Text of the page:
November 10, 2015: Primary Lateral Sclerosis

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November 10, 2015

Primary Lateral Sclerosis

In 1874, Jean-Martin Charcot first described PLS as a "primary sclerosis of the lateral columns." It is currently recognized as a rare form of motor neuron disease affecting only upper motor neurons and exhibiting a slowly progressive course. Unlike ALS, survival potential is up to a few decades.

Typical PLS begins with unilateral lower extremity involvement characterized by spasticity more pronounced than weakness, and with progression to the trunks, arms, and bulbar muscles. When bulbar signs occur, they classically evolve from dysarthria to dysphagia and pseudobulbar affect, and even anarthria.

  1. Barohn RJ. Clinical Spectrum of Motor Neuron Disorders. Continuum Lifelong Learning Neurol 2009; 15(1).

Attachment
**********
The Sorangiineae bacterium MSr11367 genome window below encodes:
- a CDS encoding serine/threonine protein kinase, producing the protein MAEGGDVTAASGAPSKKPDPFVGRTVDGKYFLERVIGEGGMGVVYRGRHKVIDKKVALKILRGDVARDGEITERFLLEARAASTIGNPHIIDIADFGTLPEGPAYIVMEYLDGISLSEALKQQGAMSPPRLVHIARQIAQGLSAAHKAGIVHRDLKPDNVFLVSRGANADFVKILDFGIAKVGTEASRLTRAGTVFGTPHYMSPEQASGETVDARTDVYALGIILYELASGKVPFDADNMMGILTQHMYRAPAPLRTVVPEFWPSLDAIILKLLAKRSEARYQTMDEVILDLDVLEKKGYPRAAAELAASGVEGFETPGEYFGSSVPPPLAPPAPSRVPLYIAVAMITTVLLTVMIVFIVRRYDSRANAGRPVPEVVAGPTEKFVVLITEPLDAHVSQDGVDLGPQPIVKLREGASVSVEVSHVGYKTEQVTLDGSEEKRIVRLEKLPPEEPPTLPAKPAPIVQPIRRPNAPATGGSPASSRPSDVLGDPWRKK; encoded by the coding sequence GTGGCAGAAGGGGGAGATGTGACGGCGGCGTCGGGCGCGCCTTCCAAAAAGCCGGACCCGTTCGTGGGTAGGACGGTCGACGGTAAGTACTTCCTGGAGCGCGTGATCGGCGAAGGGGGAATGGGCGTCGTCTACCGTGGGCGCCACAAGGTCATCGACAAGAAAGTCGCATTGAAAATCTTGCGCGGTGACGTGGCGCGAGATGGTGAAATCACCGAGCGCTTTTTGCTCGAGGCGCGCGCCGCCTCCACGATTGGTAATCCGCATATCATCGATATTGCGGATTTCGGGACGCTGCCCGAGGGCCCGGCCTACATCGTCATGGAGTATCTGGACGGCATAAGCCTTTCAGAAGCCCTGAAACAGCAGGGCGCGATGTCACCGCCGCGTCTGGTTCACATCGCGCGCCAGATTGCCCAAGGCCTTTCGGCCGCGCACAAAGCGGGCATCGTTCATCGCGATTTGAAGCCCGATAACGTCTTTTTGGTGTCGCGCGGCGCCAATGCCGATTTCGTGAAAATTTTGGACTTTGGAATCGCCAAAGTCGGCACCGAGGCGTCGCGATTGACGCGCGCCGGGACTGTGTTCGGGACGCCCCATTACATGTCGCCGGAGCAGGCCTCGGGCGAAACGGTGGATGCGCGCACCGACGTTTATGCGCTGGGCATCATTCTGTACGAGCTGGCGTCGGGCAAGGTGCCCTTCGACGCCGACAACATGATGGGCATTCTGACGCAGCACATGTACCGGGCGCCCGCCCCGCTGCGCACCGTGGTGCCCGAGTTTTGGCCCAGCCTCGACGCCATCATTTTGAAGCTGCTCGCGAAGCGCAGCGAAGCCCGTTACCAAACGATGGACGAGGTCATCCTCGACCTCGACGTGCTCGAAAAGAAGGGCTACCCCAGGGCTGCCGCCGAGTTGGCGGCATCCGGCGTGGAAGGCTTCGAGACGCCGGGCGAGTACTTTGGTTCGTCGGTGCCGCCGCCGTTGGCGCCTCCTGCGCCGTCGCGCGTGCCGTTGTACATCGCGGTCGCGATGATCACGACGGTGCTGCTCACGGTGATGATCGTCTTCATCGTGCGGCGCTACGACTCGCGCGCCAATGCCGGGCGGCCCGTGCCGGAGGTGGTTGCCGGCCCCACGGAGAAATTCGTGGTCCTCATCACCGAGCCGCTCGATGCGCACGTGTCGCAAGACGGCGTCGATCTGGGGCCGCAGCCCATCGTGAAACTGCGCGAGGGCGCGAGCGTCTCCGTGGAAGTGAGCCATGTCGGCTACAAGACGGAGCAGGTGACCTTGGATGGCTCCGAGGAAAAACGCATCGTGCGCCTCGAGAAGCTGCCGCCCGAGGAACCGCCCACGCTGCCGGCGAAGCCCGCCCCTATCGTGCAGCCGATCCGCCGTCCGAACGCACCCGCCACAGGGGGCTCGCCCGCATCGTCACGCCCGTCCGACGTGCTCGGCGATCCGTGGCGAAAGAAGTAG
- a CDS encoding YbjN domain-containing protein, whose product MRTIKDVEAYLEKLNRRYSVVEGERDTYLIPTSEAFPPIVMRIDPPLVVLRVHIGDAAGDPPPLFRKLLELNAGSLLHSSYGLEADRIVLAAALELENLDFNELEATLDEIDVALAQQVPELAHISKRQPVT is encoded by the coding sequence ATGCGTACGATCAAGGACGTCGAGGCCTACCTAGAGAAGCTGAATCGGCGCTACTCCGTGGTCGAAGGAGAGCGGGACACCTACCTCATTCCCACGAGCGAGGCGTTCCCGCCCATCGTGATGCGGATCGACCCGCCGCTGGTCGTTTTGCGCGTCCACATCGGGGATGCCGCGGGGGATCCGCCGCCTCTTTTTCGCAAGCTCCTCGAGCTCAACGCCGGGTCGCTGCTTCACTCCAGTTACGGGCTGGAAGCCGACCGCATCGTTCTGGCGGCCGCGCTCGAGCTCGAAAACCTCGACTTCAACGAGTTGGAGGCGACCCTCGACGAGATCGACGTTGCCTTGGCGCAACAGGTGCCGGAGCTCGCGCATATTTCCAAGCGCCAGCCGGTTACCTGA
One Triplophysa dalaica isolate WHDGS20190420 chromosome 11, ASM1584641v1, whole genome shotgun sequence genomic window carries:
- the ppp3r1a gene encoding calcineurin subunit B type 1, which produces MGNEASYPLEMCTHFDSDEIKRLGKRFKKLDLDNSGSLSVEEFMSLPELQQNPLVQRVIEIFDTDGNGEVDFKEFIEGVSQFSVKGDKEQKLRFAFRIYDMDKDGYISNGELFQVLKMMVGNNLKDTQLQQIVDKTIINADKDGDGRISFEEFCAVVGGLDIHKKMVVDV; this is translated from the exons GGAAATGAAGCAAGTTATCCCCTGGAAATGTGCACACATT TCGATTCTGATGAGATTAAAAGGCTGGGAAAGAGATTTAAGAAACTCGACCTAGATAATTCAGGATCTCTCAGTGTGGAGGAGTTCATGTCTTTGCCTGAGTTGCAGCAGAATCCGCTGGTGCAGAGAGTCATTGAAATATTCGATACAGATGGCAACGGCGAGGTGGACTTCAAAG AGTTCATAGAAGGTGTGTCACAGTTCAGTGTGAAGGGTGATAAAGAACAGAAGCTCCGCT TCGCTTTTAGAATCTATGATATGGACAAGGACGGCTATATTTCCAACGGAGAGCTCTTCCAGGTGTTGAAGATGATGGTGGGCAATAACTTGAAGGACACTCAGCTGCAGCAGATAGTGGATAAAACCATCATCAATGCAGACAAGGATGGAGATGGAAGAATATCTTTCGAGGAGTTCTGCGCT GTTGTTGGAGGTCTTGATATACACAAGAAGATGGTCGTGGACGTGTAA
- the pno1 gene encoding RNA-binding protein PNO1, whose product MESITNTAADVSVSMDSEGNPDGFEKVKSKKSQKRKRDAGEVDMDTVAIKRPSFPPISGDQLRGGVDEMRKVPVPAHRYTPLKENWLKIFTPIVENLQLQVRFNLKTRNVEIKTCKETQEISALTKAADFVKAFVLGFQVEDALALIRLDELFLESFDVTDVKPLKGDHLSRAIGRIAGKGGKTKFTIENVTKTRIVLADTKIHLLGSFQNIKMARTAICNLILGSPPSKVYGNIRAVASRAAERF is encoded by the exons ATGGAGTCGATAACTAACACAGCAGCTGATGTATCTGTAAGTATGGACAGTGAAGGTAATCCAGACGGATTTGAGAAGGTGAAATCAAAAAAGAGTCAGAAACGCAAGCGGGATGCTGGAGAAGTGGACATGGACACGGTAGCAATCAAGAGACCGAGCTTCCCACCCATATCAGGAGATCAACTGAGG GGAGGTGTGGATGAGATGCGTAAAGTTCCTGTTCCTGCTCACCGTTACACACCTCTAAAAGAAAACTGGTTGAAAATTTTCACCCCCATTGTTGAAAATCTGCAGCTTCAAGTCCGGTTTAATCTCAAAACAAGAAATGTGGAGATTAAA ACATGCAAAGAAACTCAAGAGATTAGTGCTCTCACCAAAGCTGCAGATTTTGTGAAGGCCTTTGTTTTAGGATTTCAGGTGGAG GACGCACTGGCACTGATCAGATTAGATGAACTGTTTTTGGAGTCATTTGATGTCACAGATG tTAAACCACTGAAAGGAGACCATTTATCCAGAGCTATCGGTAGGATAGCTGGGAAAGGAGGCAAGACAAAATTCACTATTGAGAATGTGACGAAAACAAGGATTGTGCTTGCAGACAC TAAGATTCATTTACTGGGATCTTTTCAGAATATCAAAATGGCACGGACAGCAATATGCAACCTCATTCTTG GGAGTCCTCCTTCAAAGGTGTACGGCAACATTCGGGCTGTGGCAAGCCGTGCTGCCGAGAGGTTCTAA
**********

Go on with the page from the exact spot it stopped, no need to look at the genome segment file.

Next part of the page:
2. Singer MA, Stagland JM, Wolfe GI, Barohn RJ. Primary lateral sclerosis. Muscle Nerve 2007; 35: 291–302.

Submitted by Sarah Wesley, MD, Department of Neurology, Mount Sinai Beth Israel Medical Center.

Disclosures: Dr. Wesley is a member of the Resident and Fellow Section of Neurology.

For more clinical pearls and other articles of interest to neurology trainees, visit Neurology. Listen to this week's Neurology Podcast.


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